• Traces of Country: Indigenous Fine Art Prints, Gecko Gallery, WA
• Back To The Board, Coo-ee Gallery, Sydney
• All Around Texas, Japingka Gallery, Fremantle
• Women from Texas Downs, Gadfly Gallery, Dalkeith, Perth, WA
• Warmun Art Centre Presents, Mary Place Gallery, Sydney, NSW
• 20th Telstra Aboriginal & Torres Straight Islander National Art Award, Darwin
• Warmun Women, Alcaston Gallery, Fitzroy
• Gija – Across The Border, Raft Artspace, Darwin, NT
• Body of Art, Raft Artspace, Darwin
• Die inneren und die äußeren Dinge. Bamberg, Germany (in cooperation with Aboriginal Art Gallery Bähr, Speyer)
• Women’s Figurative Show Short Street Gallery, Broome, WA
• The Next Generation: Balgo And Warmun Alcaston Gallery, Melbourne, Vic
• East Kimberley Show, Short Street Gallery, Broome
• Ngarrgoorroon, Yiyili and Yarrunga – Four Artists from Warmun, Hogarth Galleries, Sydney
• Six Warmun Women Painting Country, Gallery Gondwana, Alice Springs
• Waterhole, Raft Artspace, Sydney
• Recent Works from Warmun, Framed Gallery, Darwin
• Thornquest Gallery, Southport
• Warmun Group Show, Bett Gallery, Hobart
• Garmerrun: All Our Country, Flinders University Art Museum, Adelaide
• Fireworks Gallery, Brisbane
• Ochre Show, Short Street Gallery, Broome
• Short on Size, Short Street Gallery, Broome
• Bett Gallery, Hobart
• Hogarth Galleries, Sydney
• East Kimberley Art Awards, Kununurra
• Gallery Gabrielle Pizzi, Melbourne
• Hogarth Galleries, Sydney
• Karen Brown Gallery, Darwin
• Kids of Warmun, Tandanya National Aboriginal Cultural Institute, Adelaide
• Maintaining Family Tradition, Adelaide Festival Centre, Adelaide
My Ganggayi (Grandmother) Betty (the late artist and Elder Betty Carrington) told me this sad story, it had been told to her by her mother. A long time ago an Aboriginal man called Joe, who wasn’t part of our mob, had his eye on a married Gija woman. When the Gija people were camping, he told the station owners, the Rhatigan’s, that the Gija people had killed their cow and were cooking it. But they were actually cooking kangaroo. Old Rhatigan, who didn’t know it wasn’t true, told his men to saddle up. That Joe rode ahead, shooting at all the Gija men so he could get rid of the husband. Rhatigan followed behind and he was shooting too. One of the Gija people escaped and told the police. They arrived at the camp but all 7 men were dead. And they checked the fire pit and it was a kangaroo, they’d never stolen a cow. Joe tried to get away but the policeman and his workers chased him and shot him dead. Rhatigan was punished, they made him walk all the way from Mistake Creek to Halls Creek, that’s a long way. But when he went to court he won and went back home. There are lots of different stories about the massacre at Mistake Creek but my great Grandmother Lou-lou lived at Turkey Creek when it happened and my great Grandfather was a police tracker and this is the story that they passed on.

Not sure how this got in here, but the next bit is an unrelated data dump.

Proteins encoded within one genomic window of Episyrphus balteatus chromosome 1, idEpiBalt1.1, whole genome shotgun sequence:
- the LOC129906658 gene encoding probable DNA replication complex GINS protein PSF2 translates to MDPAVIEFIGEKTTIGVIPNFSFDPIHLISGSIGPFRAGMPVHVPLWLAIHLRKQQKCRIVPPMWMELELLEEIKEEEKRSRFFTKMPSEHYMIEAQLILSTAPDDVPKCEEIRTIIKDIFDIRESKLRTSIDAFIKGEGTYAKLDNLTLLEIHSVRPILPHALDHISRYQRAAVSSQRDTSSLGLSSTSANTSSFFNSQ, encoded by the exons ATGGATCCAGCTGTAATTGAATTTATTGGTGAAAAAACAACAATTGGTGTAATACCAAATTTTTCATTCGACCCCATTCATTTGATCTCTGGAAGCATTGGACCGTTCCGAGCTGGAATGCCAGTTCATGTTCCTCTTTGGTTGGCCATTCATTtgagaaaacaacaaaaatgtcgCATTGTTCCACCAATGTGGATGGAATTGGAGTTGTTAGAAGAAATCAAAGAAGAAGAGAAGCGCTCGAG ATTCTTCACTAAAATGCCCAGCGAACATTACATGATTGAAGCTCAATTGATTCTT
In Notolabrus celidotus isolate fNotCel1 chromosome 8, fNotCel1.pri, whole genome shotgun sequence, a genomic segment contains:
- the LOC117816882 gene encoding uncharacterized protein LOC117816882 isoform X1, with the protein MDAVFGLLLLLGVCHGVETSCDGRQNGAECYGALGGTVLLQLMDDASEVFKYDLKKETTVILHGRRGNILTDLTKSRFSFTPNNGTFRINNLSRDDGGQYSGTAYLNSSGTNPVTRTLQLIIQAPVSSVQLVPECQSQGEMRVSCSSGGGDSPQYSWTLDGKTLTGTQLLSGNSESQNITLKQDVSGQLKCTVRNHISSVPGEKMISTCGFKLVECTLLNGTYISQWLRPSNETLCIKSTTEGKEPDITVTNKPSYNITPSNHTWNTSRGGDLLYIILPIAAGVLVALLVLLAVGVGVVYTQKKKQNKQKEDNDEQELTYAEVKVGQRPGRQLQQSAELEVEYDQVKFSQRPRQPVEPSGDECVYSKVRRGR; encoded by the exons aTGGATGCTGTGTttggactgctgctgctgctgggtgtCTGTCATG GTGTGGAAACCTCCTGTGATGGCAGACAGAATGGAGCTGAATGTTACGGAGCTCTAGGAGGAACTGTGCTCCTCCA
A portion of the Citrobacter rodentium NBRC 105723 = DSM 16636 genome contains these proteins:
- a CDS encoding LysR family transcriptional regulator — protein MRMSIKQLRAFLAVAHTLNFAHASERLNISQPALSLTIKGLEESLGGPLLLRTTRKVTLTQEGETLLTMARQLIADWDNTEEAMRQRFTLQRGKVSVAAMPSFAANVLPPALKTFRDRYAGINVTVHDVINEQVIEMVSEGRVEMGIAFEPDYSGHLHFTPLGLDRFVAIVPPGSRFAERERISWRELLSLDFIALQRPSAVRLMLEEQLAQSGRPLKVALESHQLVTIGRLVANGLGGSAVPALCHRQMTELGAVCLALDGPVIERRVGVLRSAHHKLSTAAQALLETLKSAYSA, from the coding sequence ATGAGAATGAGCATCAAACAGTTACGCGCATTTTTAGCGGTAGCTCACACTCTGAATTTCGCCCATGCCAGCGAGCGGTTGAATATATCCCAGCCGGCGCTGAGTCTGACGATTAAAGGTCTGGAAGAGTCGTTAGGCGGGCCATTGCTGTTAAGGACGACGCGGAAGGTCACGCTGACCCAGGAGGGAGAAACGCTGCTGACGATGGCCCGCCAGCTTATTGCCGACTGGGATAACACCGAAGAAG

Shipping, Returns & Exchanges
Shipping & Insurance is 100% Free Worldwide
Note: Some countries & local jurisdictions may charge import customs fees. Please check with your local customs office. Free shipping does not include any additional import duties, taxes or fees.Guarantee & Refunds:
All artworks come with a 30-day 100% money back guarantee.
If, for whatever reason, on delivery of your artwork(s), you are not satisfied with your acquisition, you may return the artworks(s) for a full refund of the purchase price.
When requesting a refund all return shipping charges are to be borne by the customer and as all goods are the responsibility of the customer until they are received by us, we highly recommend that you insure the goods to be returned to the value of the purchase price.
This can usually be done easily through your local postage service or courier.Exchanges:
The Artlandish 30-day exchange program means you may also swap your artwork(s) with something else up to the value of the originally purchased painting(s).
Simply notify Artlandish within 30 days of receiving your artwork that you wish to exchange it for another piece and then return the artwork to be exchanged.
The new artwork(s) chosen via exchange also enjoy Free worldwide shipping! You will only have to cover the return shipping costs of the artwork you wish to exchange.
If you have any other questions or concerns , please don't hesitate to contact us at any time.
For more information and full details please see our refunds and returns policy page , money back guarantee page and our shipping page